I just came across a great article written by Eric Lai of SAP, on Forbes.com entitled, How This School District Turned its Students’ Love of Mobile into Better Learning, Test Scores.
I was curious to see if there was anything HR could learn from… gulp… teenagers.
As Lai points out, teens would be the dream demographic for an organizational Bring Your Own Device policy – they use them constantly, they could train your IT staff on the latest devices, etc., and they would never, ever go anywhere without their devices.
But schools haven’t been keen on allowing students to spend classroom time surfing the web, and the risk of abuse (texting, Facebook, inappropriate content, on and on) is so high, most schools simply opt for the path of least resistance and ban mobile devices in the classroom all together.
Well, here’s a shocker: “People were already trying to hide what they were doing on their smartphone because it was illegal by the school rules,” said one student, “so by opening it up, we got a lot more freedom and things moved a lot faster.”
And just like those ne’er do well teens, I’ll bet many of your employees are using their own devices on the job whether you support them or not.
So how did Katy Independent School District in Texas figure out how to leverage BYOD with its students, turning what had once been a classroom disruptor into a learning tool – and better test scores?
It would seem like giving 12-year-olds their own smartphones to use during class would be a recipe for disaster. But Katy did two smart things: it turned off the calling and texting features, and it renamed the phones “mobile learning devices,” or MLDs. I think this would be very easy for HR to call these things MKDs (mobile knowledge devices) or PED (performance enhancing devices)..hmm
So, here is something we can learn. The beauty of technology is that it can be bent, shaped, and ultimately formed into something useful, even if it seems rigid or limiting, at first. Too often, we are locked into a “that-won’t-work-here” mindset, either because of a policy that was likely crafted [insert time frame >= 6 months ago], or HR isn’t able to justify, and clearly communicate the benefits.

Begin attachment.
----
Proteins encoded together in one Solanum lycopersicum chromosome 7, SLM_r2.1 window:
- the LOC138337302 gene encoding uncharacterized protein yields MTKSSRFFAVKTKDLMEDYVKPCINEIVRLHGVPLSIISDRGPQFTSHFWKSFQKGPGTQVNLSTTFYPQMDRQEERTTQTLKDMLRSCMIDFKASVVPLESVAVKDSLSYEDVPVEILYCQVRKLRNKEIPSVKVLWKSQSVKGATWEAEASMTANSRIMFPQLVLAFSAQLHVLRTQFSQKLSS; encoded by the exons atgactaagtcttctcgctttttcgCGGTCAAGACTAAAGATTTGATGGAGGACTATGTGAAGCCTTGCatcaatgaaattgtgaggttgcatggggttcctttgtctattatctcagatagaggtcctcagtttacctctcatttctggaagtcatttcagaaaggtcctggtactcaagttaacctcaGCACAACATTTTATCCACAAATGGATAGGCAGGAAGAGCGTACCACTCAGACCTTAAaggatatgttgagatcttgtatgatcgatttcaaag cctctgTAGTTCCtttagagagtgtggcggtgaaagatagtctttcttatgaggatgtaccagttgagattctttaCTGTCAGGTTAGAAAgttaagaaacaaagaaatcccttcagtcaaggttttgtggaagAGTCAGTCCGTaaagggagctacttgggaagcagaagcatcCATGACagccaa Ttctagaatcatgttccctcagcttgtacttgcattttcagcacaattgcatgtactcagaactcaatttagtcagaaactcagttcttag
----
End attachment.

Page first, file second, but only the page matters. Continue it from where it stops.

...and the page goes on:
Lai writes, “According to teachers, students took to doing Internet searches and using apps with gusto to help them work collaboratively and finish assignments. ‘The biggest thing for me was the engagement,’ said one teacher. ‘It was instant. We were learning figurative language and looking up lyrics from music and they became totally interested in words. They were really truly pulled into the learning.’”
The results? As Lai notes, “In some instances performance on math tests increased from the 70th to 90th percentile, with similar results posted in all subject areas. There wasn’t one teacher who didn’t see improvements in engagement and test scores. We heard so many testimonials from teachers who said, ‘I’ve been teaching for 20 years, and I’ve never seen anything like this.’ The creativity these tools allowed was just amazing.’”
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Many of you may be thinking about how you could use mobile devices to improve knowledge, learning and collaboration in your organization, and some of you may even be mustering up the nerve to talk to IT about relaxing some of the internet access policies, or BYOD support.
Now, replace the word “learning,” with “growth,” “innovation,” or “business improvement,” because that’s what learning and collaboration is all about. In our world, we don’t learn for learning’s sake. Sure, we need training, and we need ongoing skill development, but that’s just to perform baseline job functions… right?
Workforce knowledge is about so much more than that. It is about becoming domain experts, market experts, forecaster, and predictors. It is about deeply and intimately knowing what is important to our customers, competitors, business partners, suppliers, and colleagues. It is about really understanding our own company’s products, benefits, and value and being able to map that to the ever-changing needs of the market. The organization’s brain is only as big as the collaboration network in place to share that information.
The days of being held up, or held back waiting for information or directives from the “engineering guru,” or “systems expert” are gone. The “collective” moves so much faster, and is so much smarter than any one person, no matter what their position, years at the company, or pay grade.
Now is the time for HR to stop thinking about learning as an activity that supports a function or business need, and start thinking about it like the very life-blood of the organization’s existence and putting it at the middle of every HR and Talent Management strategy.
Think about learning like you would profit: you can survive for a while on the capital (knowledge) you have, but eventually, unless more is generated, your business will stagnate, then wither, then die.
Another infusion of knowledge…